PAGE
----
Large-scale transcriptomic analysis reveals that pridopidine reverses aberrant gene expression and activates neuroprotective pathways in the YAC128 HD mouse
Huntington Disease (HD) is an incurable autosomal dominant neurodegenerative disorder driven by an expansion repeat giving rise to the mutant huntingtin protein (mHtt), which is known to disrupt a multitude of transcriptional pathways. Pridopidine, a small molecule in development for treatment of HD, has been shown to improve motor symptoms in HD patients. In HD animal models, pridopidine exerts neuroprotective effects and improves behavioral and motor functions. Pridopidine binds primarily to the sigma-1 receptor, (IC50 ~ 100 nM), which mediates its neuroprotective properties, such as rescue of spine density and aberrant calcium signaling in HD neuronal cultures. Pridopidine enhances brain-derived neurotrophic factor (BDNF) secretion, which is blocked by putative sigma-1 receptor antagonist NE-100, and was shown to upregulate transcription of genes in the BDNF, glucocorticoid receptor (GR), and dopamine D1 receptor (D1R) pathways in the rat striatum. The impact of different doses of pridopidine on gene expression and transcript splicing in HD across relevant brain regions was explored, utilizing the YAC128 HD mouse model, which carries the entire human mHtt gene containing 128 CAG repeats.
Structural Changes Due to Antagonist Binding in Ligand Binding Pocket of Androgen Receptor Elucidated through Molecular Dynamics Simulations
When a small molecule binds to the androgen receptor (AR), a conformational change can occur which impacts subsequent binding of co-regulator proteins and DNA. In order to accurately study this mechanism, the scientific community needs a crystal structure of the Wild type AR (WT-AR) ligand binding domain, bound with antagonist. To address this open need, we leveraged molecular docking and molecular dynamics (MD) simulations to construct a structure of the WT-AR ligand binding domain bound with antagonist bicalutamide. The structure of mutant AR (Mut-AR) bound with this same antagonist informed this study. After molecular docking analysis pinpointed the suitable binding orientation of a ligand in AR, the model was further optimized through 1 μs of MD simulations. Using this approach, three molecular systems were studied: (1) WT-AR bound with agonist R1881, (2) WT-AR bound with antagonist bicalutamide, and (3) Mut-AR bound with bicalutamide. Our structures were very similar to the experimentally determined structures of both WT-AR with R1881 and Mut-AR with bicalutamide, demonstrating the trustworthiness of this approach. In our model, when WT-AR is bound with bicalutamide, Val716/Lys720/Gln733, or Met734/Gln738/Glu897 move and thus disturb the positive and negative charge clumps of the AF2 site. This disruption of the AF2 site is key for understanding the impact of antagonist binding on subsequent co-regulator binding. In conclusion, the antagonist induced structural changes in WT-AR detailed in this study will enable further AR research and will facilitate AR targeting drug discovery.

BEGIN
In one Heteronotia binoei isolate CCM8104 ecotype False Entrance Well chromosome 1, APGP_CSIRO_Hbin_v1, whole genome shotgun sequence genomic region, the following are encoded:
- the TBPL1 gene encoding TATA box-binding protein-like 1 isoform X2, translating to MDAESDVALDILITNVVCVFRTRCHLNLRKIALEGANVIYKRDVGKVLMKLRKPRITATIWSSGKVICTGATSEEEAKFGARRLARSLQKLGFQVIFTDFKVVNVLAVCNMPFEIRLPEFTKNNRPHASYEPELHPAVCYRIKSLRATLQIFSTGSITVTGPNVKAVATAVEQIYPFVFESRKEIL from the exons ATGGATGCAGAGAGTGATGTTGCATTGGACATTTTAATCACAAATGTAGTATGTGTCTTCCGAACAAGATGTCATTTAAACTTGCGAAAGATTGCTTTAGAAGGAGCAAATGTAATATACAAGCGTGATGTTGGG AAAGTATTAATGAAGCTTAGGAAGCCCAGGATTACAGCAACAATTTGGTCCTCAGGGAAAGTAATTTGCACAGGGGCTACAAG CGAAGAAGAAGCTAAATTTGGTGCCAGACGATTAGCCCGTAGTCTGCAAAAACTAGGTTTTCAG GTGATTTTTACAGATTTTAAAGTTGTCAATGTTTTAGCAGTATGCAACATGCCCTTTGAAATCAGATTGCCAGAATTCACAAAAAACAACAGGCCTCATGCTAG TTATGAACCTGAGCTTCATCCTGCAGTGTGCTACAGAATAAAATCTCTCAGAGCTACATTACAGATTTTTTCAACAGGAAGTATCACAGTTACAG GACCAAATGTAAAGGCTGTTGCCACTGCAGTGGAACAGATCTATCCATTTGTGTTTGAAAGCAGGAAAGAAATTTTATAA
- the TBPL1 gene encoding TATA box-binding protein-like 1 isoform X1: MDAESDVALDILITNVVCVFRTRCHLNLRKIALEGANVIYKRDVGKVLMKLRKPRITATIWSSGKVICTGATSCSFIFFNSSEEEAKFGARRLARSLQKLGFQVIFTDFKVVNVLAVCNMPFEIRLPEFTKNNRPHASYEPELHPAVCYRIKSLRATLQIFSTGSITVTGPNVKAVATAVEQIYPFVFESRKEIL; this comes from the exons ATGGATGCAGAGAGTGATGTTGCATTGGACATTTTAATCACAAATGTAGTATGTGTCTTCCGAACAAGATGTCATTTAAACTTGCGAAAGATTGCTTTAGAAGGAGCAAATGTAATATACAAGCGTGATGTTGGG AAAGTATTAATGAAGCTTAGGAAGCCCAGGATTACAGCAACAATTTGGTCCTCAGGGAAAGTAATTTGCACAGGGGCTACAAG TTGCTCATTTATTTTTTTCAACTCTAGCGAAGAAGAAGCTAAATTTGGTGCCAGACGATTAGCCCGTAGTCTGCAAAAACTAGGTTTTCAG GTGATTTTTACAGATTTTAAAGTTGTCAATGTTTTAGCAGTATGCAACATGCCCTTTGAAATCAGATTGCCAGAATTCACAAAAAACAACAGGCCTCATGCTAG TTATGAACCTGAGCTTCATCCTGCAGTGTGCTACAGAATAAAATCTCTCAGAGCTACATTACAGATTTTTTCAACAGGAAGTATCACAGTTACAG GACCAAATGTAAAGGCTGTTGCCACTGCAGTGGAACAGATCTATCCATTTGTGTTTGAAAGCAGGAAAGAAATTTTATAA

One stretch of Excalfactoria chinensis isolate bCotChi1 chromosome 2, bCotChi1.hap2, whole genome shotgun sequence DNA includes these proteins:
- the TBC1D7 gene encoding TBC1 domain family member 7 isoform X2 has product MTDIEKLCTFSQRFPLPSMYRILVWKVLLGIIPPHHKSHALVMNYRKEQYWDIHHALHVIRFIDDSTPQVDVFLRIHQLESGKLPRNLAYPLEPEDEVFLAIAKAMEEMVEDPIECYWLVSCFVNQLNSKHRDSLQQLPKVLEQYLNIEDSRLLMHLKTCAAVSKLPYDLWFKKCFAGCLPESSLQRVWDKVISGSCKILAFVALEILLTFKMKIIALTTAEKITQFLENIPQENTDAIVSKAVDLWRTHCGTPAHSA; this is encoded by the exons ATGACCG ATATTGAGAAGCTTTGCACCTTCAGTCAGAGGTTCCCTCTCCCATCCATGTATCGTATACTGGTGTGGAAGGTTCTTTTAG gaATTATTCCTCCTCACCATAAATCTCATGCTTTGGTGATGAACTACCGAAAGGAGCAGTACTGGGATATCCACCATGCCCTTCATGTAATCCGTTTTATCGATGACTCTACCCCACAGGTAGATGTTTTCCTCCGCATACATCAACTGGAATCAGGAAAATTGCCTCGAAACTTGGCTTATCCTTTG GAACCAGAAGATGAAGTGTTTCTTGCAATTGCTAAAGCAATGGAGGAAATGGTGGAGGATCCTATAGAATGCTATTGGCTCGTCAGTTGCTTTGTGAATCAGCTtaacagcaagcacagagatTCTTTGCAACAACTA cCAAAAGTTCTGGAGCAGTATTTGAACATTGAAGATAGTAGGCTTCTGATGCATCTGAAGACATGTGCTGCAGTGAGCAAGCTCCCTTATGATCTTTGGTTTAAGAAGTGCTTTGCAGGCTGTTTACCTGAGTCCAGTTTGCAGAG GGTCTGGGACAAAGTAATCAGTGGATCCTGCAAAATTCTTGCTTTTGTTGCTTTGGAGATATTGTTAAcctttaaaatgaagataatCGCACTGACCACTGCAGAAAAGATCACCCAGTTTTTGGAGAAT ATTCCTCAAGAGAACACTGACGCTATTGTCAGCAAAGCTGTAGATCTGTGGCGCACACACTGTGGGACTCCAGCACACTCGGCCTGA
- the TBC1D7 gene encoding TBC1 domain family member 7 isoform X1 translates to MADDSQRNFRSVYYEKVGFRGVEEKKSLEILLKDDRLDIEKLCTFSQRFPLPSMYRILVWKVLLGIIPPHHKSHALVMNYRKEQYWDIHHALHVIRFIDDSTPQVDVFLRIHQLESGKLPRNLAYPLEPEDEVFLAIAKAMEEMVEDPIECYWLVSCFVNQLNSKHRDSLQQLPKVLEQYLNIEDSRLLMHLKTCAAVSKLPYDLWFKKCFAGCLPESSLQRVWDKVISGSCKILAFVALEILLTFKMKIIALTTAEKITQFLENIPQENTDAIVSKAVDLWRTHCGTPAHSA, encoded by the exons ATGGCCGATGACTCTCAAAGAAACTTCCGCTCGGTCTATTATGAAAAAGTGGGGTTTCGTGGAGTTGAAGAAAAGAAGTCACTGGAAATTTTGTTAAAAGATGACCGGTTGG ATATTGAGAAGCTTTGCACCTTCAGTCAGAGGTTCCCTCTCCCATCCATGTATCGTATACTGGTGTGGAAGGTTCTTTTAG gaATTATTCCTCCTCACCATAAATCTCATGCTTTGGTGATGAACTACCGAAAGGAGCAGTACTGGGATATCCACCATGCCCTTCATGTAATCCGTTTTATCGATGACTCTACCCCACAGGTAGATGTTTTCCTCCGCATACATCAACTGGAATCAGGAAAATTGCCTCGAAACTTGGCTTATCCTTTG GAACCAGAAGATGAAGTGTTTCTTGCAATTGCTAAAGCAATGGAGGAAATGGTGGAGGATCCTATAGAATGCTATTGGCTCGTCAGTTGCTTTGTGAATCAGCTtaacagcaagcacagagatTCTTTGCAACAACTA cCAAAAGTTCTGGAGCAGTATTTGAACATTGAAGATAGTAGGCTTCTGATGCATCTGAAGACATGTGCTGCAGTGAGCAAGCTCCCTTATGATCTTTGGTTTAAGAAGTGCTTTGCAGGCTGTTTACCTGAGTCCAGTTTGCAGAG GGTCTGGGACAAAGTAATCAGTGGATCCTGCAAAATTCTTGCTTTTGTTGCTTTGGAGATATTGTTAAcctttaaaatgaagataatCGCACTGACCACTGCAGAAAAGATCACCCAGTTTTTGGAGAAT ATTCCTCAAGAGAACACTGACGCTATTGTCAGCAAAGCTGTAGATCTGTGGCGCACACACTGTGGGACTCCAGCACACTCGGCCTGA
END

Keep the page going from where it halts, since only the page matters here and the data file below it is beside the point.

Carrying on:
Loss of the Sigma-1 receptor disrupts pridopidine-induced gene expression
Poster at AAN 2018
Objective: Investigate the role of S1R in the mechanism of action of pridopidine.
Background: Sigma-1 receptor (S1R) is an ER chaperone protein involved in neuromodulation and neuroplasticity. Pridopidine is a selective S1R agonist small molecule currently in clinical development for Huntington disease by Teva Pharmaceuticals Ltd.